The first time I used Screaming Frog’s SEO Spider, I admit I felt overwhelmed. I kept getting lost in all the information, tabs, tables, and numbers. Multiple times I asked myself: “Where am I supposed to be looking?” I felt like I was missing out on valuable information and insights because I didn’t understand how to use the application.
For the last few months, I’ve been making it a focus to become better with the Screaming Frog SEO Spider tool, and it has made a huge difference in my website audits and work. For those who are new and are still trying to get the hang of Screaming Frog, I’ve derived a guide on how I’ve used this powerful SEO tool to analyze and decipher a website. My goal is to help reduce confusion and chaos and increase productivity and confidence for first-time and beginning Screaming Frog users.
So where to begin?
Before you touch anything, I suggest you familiarize yourself with Screaming Frog’s settings and menu items. To help with this, I’m going to do a quick rundown of the main navigation menus and settings that I use:
Under the File menu, you can save a crawl as a file so you can always have the crawl data on hand. If you forgot to save a crawl, you can access the last six crawls that you performed in Screaming Frog from this menu. Additionally, if you want to set any configuration settings as a default in the application, you can set that up here.
Personally, this is probably the most important menu to know because here you set up all of your crawl settings. Click on “Spider” to customize which content you want to be crawled, and data you want to see. You can choose to remove or include images, Java, subdomains, CSS, and other specific types of content in your crawl. Click “Include & Exclude” from the menu to paste specific URLs that you want to include or exclude in the crawl. If you want to interlace your crawl with Google Analytics or Google Search Console, click on “API Access.”
Want a quick way to export your crawl data? From the Bulk Export menu, you’ll be able to choose to export addresses with specific response codes (like 401s), directives, inlinks, anchor text, images, and more.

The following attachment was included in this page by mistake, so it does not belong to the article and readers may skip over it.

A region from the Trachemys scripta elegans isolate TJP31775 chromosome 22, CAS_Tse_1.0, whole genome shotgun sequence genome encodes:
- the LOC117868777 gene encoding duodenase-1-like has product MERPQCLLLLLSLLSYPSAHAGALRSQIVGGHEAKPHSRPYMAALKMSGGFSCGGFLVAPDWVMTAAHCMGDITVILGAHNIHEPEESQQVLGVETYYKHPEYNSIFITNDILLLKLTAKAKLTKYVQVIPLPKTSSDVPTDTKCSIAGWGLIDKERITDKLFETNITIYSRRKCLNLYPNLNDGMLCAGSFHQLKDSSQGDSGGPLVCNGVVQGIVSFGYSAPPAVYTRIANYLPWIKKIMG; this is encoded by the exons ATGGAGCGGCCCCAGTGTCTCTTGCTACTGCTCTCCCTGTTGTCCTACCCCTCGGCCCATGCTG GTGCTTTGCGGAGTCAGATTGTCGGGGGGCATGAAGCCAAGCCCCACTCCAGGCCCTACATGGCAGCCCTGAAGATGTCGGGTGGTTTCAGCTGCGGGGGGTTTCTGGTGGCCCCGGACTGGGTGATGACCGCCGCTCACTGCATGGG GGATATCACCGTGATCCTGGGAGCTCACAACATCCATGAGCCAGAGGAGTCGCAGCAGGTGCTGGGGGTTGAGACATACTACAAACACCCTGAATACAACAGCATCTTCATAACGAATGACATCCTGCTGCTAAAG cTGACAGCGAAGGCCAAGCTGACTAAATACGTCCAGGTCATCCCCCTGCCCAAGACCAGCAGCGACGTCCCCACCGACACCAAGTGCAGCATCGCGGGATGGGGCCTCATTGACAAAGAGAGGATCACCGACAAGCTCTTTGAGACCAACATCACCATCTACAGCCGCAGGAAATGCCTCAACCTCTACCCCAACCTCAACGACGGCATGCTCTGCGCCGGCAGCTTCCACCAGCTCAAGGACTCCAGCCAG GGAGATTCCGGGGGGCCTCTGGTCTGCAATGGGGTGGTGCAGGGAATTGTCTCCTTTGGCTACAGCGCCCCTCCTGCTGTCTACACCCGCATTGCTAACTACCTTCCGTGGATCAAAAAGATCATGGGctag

From the Reports menu, you can download an overview of your crawl as well as reports on data such as redirect chains and canonical errors.
Last but not least, use this menu to construct a sitemap for your site.
Now that you’ve got a basic understanding of all the menu options, we can move on to using Screaming Frog SEO Spider for your crawls. Simply copy and paste the website you wish to crawl in the bar on the top of the screen and click “Start.” The spider will then crawl your site and give you your data.
I’ve Crawled My Website. What Now?
Before we dive deeper into Screaming Frog, I want to let you in on a few pointers that I had no clue about when I began using Screaming Frog. These tips were life-changing for me as a beginner, and I wish I had known them sooner:
You Have Three Windows
I don’t know if it’s just me, but when I started using Screaming Frog I felt a little loss. At first I only focused on the main window. However, there is a column to your right that can help you navigate not only to other SEO elements but filters as well. Another window is right below your main window at the bottom of the screen. It took me months to realize it was there! If you select a page in the main window, this pane and these tabs will give you more information and details about that specific page.